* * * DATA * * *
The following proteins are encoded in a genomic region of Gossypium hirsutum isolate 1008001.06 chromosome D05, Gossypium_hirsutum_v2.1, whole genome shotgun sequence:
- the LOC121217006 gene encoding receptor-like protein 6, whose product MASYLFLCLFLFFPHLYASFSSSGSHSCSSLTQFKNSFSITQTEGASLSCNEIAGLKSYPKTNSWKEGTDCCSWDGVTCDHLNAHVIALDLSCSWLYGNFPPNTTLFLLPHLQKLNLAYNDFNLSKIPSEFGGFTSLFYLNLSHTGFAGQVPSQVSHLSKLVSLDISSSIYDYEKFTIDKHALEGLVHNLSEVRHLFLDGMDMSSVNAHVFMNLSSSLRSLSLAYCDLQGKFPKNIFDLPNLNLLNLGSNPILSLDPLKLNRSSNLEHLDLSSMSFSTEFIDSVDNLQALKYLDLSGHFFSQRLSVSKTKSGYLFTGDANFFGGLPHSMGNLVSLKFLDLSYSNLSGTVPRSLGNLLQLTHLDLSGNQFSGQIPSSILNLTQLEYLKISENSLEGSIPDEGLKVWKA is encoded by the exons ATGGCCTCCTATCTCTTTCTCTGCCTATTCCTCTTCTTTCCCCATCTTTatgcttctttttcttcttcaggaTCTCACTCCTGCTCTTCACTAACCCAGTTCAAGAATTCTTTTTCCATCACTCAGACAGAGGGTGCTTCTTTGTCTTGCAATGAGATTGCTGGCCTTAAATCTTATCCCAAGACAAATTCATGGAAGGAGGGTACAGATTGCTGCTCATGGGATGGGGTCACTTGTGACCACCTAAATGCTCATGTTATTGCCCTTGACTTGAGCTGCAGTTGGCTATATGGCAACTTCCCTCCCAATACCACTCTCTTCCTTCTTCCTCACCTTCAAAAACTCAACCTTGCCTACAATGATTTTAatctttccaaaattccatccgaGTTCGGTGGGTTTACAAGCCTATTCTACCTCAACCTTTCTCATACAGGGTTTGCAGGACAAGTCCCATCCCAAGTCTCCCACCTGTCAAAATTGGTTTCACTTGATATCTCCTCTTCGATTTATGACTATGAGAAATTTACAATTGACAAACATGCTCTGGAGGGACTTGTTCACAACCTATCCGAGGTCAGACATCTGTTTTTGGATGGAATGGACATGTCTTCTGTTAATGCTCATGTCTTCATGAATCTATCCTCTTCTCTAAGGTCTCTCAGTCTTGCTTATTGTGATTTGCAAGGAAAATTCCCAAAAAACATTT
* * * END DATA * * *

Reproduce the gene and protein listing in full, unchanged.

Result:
The following proteins are encoded in a genomic region of Gossypium hirsutum isolate 1008001.06 chromosome D05, Gossypium_hirsutum_v2.1, whole genome shotgun sequence:
- the LOC121217006 gene encoding receptor-like protein 6, whose product MASYLFLCLFLFFPHLYASFSSSGSHSCSSLTQFKNSFSITQTEGASLSCNEIAGLKSYPKTNSWKEGTDCCSWDGVTCDHLNAHVIALDLSCSWLYGNFPPNTTLFLLPHLQKLNLAYNDFNLSKIPSEFGGFTSLFYLNLSHTGFAGQVPSQVSHLSKLVSLDISSSIYDYEKFTIDKHALEGLVHNLSEVRHLFLDGMDMSSVNAHVFMNLSSSLRSLSLAYCDLQGKFPKNIFDLPNLNLLNLGSNPILSLDPLKLNRSSNLEHLDLSSMSFSTEFIDSVDNLQALKYLDLSGHFFSQRLSVSKTKSGYLFTGDANFFGGLPHSMGNLVSLKFLDLSYSNLSGTVPRSLGNLLQLTHLDLSGNQFSGQIPSSILNLTQLEYLKISENSLEGSIPDEGLKVWKA is encoded by the exons ATGGCCTCCTATCTCTTTCTCTGCCTATTCCTCTTCTTTCCCCATCTTTatgcttctttttcttcttcaggaTCTCACTCCTGCTCTTCACTAACCCAGTTCAAGAATTCTTTTTCCATCACTCAGACAGAGGGTGCTTCTTTGTCTTGCAATGAGATTGCTGGCCTTAAATCTTATCCCAAGACAAATTCATGGAAGGAGGGTACAGATTGCTGCTCATGGGATGGGGTCACTTGTGACCACCTAAATGCTCATGTTATTGCCCTTGACTTGAGCTGCAGTTGGCTATATGGCAACTTCCCTCCCAATACCACTCTCTTCCTTCTTCCTCACCTTCAAAAACTCAACCTTGCCTACAATGATTTTAatctttccaaaattccatccgaGTTCGGTGGGTTTACAAGCCTATTCTACCTCAACCTTTCTCATACAGGGTTTGCAGGACAAGTCCCATCCCAAGTCTCCCACCTGTCAAAATTGGTTTCACTTGATATCTCCTCTTCGATTTATGACTATGAGAAATTTACAATTGACAAACATGCTCTGGAGGGACTTGTTCACAACCTATCCGAGGTCAGACATCTGTTTTTGGATGGAATGGACATGTCTTCTGTTAATGCTCATGTCTTCATGAATCTATCCTCTTCTCTAAGGTCTCTCAGTCTTGCTTATTGTGATTTGCAAGGAAAATTCCCAAAAAACATTT